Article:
Levinas, in writing of the face, acknowledges that the height and uniqueness of the other, which is especially signified in the other’s face, is not only signified there. Thus he speaks of the face being sensed in the line of the other’s shoulder or neck or torso. In viewing the documents gathered together on Bat Kama At? I was reminded of this broader conception of the face when I came upon the signatures of the students of Yavne Schools of Telz which struck me as even more singular and as even more poignant than the faces in the photographs. In a different way, perhaps, each signature is even more expressive than the faces in the group photos of the intangible uniqueness of each of the girls. Each signature is different – one more firm, one less so; one more rounded, one more angular; one more graceful, one more emphatic. But just as the ethical point of the face to face relation is missed if the relation to the other becomes an exercise in prosography, so too is it missed if the relation to the other’s handwriting becomes an exercise in graphology. Rather the ethical point with respect to the other’s face and signature is not what they are as objects, which we might characterize and which in their objectification affirm us as subjects, but what they signify individually as expressions of the other’s irreducible uniqueness which demands something from each one of us as they call into question our own unreflective self-absorption and summon us as singularities ourselves to respond deeply, ethically, individually to the question posed by the singular face that challenges us. There is a shock or surprise in such an encounter which recalls Jacob’s utterance to the effect that “God was in this place but I did not know.” But having met the face of God in the faces of the others whose gaze meets our own when we look upon these photographs, or upon these signatures, we emerge changed, different from who we were before, and charged to act differently, to act better in the world of the present, to pay it forward, as it were, because we cannot give back, at least not in a direct way, to the girls of Telz whose lives are forever captured in these photos. And for having brought these photos to light, and for having brought these young women to our attention, we are greatly indebted to Isabelle Rozenbaumas, daughter of the daughters of Telz, who has retrieved these still glowing embers from the ashes.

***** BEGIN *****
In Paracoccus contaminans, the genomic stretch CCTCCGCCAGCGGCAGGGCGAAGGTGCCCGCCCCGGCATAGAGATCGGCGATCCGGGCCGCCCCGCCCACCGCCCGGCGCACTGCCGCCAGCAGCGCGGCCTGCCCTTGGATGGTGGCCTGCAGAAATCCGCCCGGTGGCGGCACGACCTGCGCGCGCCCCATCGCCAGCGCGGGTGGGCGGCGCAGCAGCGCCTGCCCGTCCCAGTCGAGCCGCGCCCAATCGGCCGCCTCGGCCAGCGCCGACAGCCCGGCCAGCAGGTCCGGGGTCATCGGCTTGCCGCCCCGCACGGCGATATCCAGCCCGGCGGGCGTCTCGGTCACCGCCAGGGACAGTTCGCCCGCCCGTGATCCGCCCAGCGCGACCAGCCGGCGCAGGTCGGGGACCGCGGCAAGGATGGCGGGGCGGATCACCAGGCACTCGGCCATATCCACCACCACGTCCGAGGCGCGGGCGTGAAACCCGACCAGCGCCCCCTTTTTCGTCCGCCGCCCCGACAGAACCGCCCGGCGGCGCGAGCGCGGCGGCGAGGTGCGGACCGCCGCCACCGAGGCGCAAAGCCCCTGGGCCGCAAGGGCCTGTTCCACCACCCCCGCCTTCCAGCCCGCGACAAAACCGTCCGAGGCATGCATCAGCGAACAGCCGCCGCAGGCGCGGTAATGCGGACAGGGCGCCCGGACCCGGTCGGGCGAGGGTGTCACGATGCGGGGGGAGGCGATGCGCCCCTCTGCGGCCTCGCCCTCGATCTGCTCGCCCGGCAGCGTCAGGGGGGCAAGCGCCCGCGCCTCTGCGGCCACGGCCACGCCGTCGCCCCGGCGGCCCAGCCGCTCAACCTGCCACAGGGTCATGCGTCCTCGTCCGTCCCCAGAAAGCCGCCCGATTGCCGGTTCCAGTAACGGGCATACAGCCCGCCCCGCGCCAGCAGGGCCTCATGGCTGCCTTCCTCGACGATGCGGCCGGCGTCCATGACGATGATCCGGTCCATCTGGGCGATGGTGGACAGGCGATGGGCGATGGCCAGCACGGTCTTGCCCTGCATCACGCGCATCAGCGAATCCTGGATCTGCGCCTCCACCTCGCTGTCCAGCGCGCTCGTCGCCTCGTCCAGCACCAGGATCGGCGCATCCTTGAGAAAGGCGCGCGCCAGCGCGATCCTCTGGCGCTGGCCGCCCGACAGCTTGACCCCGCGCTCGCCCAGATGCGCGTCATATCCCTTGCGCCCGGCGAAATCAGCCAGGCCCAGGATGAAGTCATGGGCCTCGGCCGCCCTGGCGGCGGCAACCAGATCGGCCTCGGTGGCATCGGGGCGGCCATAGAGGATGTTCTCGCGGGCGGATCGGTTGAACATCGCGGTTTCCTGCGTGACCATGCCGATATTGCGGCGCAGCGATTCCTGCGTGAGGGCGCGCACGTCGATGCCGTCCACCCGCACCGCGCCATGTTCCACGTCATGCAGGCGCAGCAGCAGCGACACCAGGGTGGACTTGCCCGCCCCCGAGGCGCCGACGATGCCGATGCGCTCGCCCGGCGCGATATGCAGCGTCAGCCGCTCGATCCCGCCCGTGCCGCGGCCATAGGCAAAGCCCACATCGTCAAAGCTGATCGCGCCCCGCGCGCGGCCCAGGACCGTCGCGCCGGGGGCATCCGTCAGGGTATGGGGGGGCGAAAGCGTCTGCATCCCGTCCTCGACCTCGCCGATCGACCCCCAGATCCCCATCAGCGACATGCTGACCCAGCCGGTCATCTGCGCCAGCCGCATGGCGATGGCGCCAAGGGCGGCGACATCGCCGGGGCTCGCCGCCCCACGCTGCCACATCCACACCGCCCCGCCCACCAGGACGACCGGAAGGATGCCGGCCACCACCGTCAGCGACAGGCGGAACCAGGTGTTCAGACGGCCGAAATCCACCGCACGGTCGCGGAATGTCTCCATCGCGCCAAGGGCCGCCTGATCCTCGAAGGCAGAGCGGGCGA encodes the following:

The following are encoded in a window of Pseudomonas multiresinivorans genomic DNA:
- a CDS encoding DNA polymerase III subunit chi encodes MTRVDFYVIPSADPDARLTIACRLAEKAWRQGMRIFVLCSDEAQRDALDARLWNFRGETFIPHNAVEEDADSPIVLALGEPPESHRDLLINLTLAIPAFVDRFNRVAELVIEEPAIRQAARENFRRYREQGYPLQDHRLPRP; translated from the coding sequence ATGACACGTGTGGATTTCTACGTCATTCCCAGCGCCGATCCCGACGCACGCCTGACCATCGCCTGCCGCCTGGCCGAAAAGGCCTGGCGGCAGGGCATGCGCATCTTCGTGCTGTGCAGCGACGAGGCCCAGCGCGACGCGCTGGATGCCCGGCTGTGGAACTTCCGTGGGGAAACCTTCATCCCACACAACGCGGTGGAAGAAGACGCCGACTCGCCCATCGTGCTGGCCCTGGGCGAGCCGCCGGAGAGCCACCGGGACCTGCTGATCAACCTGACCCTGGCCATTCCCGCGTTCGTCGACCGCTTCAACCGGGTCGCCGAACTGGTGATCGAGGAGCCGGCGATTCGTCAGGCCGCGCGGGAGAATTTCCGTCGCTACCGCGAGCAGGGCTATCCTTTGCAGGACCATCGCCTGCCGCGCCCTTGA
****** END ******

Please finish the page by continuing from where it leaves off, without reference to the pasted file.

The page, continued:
Michael Gottsegen, Ph.D.